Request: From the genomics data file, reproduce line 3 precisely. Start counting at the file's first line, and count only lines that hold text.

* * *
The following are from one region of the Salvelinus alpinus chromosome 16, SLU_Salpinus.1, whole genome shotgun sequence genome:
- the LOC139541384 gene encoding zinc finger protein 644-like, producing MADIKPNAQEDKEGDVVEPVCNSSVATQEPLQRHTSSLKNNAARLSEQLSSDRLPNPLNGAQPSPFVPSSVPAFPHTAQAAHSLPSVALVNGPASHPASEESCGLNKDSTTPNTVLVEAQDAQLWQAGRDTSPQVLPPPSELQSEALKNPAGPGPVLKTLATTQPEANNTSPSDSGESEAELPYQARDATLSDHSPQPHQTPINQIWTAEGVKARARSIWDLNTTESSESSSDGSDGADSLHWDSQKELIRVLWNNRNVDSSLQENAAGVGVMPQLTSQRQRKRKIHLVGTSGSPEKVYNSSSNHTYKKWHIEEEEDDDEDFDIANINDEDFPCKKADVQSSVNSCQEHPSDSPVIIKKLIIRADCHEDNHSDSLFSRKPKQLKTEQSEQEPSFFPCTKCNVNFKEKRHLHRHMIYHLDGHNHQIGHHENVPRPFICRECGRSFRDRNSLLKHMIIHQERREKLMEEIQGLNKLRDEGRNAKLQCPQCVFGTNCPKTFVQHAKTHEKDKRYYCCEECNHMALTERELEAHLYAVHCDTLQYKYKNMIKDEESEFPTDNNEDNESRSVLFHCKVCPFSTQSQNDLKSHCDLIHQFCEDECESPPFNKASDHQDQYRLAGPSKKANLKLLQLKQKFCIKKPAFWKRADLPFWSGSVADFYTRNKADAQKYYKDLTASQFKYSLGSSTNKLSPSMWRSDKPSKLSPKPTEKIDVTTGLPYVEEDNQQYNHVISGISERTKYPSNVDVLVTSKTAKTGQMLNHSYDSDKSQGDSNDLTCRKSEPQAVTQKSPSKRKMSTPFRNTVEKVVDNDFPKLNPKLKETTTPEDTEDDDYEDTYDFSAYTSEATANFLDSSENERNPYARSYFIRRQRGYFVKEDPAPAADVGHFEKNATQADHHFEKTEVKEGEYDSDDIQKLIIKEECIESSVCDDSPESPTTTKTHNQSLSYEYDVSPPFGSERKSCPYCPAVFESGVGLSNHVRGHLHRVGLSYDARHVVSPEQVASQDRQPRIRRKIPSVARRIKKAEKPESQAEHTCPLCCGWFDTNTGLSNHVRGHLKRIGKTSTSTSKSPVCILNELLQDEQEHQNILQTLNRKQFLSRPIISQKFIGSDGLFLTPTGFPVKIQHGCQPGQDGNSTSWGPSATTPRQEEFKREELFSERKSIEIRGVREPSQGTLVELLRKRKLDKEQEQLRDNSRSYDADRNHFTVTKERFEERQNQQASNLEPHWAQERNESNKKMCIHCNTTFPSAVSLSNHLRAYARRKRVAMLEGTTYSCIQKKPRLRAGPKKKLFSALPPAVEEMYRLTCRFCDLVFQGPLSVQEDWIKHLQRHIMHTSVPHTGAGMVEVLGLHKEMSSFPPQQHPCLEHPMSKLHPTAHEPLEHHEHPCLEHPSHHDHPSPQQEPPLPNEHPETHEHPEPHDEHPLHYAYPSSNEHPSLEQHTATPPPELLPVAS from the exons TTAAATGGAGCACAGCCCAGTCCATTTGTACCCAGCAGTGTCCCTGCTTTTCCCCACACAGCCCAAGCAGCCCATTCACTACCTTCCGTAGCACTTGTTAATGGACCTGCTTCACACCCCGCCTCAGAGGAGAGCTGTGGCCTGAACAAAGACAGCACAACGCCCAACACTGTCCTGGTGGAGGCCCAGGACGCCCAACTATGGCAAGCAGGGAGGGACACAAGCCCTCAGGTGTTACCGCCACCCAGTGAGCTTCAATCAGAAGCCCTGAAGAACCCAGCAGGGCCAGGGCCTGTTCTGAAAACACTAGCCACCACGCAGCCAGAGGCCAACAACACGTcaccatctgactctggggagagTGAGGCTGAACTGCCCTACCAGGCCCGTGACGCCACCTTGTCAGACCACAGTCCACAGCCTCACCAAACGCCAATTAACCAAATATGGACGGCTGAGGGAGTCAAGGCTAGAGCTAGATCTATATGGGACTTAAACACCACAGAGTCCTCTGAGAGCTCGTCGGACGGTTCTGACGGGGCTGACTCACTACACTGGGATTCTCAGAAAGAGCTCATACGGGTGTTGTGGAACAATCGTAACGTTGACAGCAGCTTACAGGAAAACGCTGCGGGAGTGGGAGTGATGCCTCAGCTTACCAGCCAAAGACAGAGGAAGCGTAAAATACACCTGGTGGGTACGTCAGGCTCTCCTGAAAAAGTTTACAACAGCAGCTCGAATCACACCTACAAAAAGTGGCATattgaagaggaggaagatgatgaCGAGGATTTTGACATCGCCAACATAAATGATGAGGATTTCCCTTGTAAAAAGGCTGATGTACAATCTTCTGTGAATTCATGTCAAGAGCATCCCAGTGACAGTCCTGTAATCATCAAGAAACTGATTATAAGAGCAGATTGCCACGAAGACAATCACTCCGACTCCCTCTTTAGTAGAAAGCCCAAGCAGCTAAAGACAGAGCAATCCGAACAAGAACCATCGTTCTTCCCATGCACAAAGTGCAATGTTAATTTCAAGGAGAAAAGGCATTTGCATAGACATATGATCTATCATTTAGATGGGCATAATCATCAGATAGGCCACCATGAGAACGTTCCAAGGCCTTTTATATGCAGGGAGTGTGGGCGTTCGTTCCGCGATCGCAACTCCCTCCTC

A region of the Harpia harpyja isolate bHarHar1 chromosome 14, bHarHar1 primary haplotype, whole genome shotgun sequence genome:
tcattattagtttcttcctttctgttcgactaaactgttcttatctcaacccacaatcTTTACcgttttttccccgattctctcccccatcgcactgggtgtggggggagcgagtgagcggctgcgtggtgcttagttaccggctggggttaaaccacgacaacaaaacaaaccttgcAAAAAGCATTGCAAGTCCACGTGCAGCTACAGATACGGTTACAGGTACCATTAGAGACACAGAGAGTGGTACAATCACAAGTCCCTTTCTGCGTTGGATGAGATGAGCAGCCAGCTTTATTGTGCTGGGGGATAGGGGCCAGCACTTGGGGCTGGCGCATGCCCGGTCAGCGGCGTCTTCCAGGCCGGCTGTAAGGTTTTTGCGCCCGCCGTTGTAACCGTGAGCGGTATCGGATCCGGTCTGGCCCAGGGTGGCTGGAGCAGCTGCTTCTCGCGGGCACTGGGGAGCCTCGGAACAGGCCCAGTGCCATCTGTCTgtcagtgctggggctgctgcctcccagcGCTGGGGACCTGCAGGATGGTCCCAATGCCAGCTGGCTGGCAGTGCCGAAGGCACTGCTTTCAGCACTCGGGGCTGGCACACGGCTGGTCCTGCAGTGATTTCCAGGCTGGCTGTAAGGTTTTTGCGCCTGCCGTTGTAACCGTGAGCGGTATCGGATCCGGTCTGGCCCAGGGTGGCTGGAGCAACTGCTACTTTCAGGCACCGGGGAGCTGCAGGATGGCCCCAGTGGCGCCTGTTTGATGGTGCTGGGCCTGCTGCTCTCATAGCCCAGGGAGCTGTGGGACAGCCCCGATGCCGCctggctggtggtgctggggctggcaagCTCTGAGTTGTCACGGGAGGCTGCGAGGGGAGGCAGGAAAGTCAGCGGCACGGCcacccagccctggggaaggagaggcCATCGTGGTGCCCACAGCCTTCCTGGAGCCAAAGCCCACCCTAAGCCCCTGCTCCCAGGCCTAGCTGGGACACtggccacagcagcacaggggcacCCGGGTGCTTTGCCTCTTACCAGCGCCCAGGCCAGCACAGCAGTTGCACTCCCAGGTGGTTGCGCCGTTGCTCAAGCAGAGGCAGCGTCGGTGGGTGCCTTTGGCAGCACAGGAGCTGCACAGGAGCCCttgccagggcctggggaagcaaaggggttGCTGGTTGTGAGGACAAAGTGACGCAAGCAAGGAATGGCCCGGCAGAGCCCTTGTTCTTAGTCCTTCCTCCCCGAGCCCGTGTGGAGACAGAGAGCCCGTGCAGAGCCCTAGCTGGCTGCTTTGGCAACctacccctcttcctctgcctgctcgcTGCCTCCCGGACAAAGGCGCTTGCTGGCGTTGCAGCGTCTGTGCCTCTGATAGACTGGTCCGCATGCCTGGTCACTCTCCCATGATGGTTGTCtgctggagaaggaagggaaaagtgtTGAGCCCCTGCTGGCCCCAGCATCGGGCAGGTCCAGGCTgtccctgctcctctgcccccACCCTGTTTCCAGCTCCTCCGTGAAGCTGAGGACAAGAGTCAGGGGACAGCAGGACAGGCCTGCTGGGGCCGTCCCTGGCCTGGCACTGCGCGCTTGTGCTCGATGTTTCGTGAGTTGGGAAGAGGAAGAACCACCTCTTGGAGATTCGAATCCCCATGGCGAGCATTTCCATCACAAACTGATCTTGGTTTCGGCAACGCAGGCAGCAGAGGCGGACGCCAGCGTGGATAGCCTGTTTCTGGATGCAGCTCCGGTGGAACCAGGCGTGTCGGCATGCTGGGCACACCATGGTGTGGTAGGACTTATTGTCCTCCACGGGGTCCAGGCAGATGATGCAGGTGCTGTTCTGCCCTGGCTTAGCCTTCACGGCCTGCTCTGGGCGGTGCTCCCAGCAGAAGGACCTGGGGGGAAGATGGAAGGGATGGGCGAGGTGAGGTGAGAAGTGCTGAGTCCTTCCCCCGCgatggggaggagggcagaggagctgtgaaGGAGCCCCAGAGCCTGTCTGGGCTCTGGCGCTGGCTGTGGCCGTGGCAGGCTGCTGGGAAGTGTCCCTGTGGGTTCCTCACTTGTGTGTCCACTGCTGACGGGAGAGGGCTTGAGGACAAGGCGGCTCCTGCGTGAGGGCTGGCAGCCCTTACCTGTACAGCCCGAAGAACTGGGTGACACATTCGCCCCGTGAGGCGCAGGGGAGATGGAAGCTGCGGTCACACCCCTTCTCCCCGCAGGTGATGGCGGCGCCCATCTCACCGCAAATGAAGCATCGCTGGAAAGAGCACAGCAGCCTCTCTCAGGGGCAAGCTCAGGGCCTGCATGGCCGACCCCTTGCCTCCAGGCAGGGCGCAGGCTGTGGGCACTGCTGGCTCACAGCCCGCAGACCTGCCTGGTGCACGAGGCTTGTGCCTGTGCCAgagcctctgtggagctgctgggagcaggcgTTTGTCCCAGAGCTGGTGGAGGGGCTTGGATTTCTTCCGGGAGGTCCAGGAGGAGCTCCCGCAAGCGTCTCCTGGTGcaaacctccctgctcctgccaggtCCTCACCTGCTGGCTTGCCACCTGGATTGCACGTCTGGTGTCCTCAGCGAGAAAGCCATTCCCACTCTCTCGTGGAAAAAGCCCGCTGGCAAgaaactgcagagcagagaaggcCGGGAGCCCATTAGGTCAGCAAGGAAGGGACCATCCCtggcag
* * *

A region of the Harpia harpyja isolate bHarHar1 chromosome 14, bHarHar1 primary haplotype, whole genome shotgun sequence genome: